No doubt you have heard people discuss EPM Versions, Releases, Patch Sets and Patch Set Updates. But what do these terms mean and why does it matter?
First, let’s look at the numbers making up a typical ‘version’ to see what each part means.
People often refer to the ‘version’ as being 18.104.22.168. However, Oracle Development would refer to this as 11.1.2 Patch Set 4. This is a bit misleading as going from 22.214.171.124 to 126.96.36.199 is not a case of applying a patch, rather it’s about a new set of binaries and reconfiguration of the environment to complete the upgrade.
A Patch Set Update (PSU) is a collection of fixes for a particular EPM Product. In recent years these have been extended to include new product features such as the new Financial Reporting Web Studio.
One of the main impacts of the Release, Patch Set and PSU combination is when looking at what’s stated in the Oracle Lifetime Support Policy for Oracle Fusion Middleware.
For most EPM products, 11.1.2.x remains in Premier Support (in other words, Oracle will continue to provide updates, support and fixes) until December 2020. However, this doesn’t mean that any Patch Set and PSU is supported. To find this out we can look at Oracle Enterprise Performance Management 11g Grace Periods for Error Correction.
Take the example of Financial Management. We can see that as of 16/04/2018 the following applies:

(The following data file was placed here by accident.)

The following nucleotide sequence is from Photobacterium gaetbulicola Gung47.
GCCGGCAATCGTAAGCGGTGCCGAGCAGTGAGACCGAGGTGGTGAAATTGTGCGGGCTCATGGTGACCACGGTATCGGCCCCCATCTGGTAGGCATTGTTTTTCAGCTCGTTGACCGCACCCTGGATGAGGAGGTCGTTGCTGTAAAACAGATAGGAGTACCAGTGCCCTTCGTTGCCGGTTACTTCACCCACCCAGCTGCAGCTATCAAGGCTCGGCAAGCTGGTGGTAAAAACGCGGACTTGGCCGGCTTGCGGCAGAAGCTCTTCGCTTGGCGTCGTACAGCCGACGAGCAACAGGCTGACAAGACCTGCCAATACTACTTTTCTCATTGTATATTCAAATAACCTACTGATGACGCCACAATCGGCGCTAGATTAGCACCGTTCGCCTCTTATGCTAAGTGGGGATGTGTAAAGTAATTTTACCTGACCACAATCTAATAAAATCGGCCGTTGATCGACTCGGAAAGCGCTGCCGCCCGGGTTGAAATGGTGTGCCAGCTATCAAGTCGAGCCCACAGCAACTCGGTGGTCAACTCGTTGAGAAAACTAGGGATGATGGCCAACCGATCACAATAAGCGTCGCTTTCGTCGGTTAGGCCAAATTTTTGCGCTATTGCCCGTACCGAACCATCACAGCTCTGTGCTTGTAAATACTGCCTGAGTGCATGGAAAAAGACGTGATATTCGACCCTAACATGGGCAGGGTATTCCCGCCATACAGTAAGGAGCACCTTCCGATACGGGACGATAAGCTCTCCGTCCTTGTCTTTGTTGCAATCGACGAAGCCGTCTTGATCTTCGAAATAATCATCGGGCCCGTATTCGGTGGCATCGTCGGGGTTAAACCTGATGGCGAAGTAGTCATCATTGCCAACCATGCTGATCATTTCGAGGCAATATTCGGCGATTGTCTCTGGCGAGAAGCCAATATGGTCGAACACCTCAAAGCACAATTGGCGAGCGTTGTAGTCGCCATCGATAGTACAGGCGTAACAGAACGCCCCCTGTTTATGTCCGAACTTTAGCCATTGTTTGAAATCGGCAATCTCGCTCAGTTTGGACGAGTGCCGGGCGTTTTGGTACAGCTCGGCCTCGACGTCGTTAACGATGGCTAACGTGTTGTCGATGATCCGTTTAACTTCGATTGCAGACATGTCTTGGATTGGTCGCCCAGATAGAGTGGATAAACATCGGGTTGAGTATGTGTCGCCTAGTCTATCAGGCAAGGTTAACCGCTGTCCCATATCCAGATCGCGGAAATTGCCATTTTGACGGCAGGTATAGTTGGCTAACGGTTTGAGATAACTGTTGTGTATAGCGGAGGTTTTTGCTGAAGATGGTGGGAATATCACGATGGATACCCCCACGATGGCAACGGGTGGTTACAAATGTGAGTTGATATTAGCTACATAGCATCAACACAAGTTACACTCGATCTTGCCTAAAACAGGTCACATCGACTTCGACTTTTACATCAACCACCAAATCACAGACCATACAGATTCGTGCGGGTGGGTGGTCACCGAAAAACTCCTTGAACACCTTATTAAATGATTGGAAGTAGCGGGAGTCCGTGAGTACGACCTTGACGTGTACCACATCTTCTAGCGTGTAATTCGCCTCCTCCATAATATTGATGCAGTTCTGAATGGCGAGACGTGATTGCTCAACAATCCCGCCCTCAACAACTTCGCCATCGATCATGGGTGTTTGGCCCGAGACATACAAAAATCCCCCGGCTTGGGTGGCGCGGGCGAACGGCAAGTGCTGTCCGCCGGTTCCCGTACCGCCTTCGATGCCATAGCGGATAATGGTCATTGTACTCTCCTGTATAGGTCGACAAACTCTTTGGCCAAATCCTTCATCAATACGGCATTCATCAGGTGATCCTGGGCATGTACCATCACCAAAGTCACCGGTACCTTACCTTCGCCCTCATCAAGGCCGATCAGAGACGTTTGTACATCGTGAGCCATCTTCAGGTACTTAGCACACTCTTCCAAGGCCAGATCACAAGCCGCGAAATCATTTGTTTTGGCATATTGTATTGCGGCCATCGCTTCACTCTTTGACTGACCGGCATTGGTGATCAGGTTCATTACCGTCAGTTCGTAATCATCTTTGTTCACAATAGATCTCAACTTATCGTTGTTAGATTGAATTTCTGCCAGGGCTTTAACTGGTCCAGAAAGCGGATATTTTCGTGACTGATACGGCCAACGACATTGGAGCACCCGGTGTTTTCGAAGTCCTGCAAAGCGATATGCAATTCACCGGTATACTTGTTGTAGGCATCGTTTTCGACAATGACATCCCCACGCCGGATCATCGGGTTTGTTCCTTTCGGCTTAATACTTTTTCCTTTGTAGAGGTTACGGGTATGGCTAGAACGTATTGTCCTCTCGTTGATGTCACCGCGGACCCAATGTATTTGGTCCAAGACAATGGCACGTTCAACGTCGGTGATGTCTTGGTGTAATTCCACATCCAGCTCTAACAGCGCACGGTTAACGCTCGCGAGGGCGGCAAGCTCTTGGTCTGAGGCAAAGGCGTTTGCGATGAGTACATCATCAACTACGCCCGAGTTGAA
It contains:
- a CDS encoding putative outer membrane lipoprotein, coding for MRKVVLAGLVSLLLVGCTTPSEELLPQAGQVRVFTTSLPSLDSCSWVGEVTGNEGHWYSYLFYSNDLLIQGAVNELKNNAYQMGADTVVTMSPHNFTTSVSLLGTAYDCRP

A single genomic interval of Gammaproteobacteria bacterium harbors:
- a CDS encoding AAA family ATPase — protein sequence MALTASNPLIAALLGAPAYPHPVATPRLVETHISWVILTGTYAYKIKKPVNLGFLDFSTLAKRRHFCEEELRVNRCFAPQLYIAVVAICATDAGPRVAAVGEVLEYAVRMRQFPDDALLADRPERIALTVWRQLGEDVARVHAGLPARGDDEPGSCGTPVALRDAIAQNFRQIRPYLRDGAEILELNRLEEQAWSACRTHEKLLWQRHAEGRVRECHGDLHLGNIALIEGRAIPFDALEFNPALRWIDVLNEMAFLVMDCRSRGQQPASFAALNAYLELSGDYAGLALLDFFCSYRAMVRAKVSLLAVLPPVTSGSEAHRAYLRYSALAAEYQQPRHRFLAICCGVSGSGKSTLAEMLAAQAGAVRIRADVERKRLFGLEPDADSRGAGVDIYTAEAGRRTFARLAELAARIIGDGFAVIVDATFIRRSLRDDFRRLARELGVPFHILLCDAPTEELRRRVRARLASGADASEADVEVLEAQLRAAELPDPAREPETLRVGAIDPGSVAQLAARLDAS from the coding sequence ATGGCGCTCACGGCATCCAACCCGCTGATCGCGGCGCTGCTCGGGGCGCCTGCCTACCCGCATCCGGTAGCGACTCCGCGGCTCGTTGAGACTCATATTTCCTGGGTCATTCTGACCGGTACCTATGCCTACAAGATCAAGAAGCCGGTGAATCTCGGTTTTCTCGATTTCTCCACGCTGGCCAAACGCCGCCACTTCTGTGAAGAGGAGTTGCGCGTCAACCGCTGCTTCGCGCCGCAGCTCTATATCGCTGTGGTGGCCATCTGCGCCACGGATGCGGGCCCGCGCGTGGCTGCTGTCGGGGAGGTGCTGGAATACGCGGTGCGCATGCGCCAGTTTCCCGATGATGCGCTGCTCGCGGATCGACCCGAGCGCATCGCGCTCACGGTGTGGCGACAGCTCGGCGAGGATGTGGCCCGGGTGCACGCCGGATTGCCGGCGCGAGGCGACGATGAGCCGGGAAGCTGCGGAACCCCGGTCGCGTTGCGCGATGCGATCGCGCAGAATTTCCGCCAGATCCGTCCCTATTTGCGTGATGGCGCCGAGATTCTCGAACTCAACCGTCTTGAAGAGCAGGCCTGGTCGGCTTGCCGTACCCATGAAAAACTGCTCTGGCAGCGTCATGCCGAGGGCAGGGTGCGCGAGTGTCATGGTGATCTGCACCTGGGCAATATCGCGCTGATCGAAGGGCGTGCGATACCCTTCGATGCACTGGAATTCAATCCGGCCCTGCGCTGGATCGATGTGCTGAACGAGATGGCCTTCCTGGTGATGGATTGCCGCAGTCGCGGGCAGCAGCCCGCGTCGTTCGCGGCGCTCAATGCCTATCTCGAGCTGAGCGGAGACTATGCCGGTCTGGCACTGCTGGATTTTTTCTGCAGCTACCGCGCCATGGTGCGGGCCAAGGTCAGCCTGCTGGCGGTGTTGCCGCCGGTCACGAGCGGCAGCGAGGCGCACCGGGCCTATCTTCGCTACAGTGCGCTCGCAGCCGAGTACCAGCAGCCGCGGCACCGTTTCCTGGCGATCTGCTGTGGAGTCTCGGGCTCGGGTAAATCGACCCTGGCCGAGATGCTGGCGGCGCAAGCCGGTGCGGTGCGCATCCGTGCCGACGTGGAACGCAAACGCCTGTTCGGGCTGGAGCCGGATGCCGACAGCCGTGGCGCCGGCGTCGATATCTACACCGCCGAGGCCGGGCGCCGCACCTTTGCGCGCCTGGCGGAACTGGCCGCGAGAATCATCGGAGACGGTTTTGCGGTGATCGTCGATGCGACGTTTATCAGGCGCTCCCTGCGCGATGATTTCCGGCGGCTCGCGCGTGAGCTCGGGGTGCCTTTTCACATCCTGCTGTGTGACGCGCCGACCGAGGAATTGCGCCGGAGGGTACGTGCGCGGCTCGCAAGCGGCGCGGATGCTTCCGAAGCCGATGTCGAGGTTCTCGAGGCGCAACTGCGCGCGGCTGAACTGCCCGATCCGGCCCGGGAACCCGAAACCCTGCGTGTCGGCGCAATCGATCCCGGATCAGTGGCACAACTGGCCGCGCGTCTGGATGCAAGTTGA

This demonstrates that to be in the best position to obtain Financial Management fixes from Oracle for any issues you may encounter, you should be on 188.8.131.52.205+. For anybody still on 184.108.40.206 you can see that error correction ended in March 2018.
Alongside PSU’s there are also Patch Set Exceptions (PSE’s). These are patches that Oracle releases to fix a specific issue. Unlike PSU’s, PSE’s should only be applied if you hit the issue, are advised to do so by Oracle Support, or the README for another patch that you are applying states you must do so.
Finally, we have Critical Patch Updates (CPU’s). These are patches that are released to close security vulnerabilities that have been found. The key difference with CPU’s is that they don’t just apply to the EPM Products, but all technologies that make up an EPM installation. The key products that CPU’s are issued for that apply to EPM are:
- Oracle HTTP Server (OHS)
- Oracle Data Integrator (ODI) which underpins FDMEE
- Java/JRockit (see our blog post for further detail on support for Java)
- The Oracle Common Framework
Planning for CPU’s is more straightforward as Oracle releases them on a quarterly basis across all of their products; we know which date they will be released. The starting point for analysing which CPU’s are relevant is to read this overview by Oracle. From here you can select the latest Oracle Critical Patch Update Advisory and then work through the list of products to determine which patches are relevant.
As each round of CPU’s are released, inlumi labs’ experts review the documentation (there is a lot!) and test the new CPU patches for any compatibility by issues when applying them to EPM environments.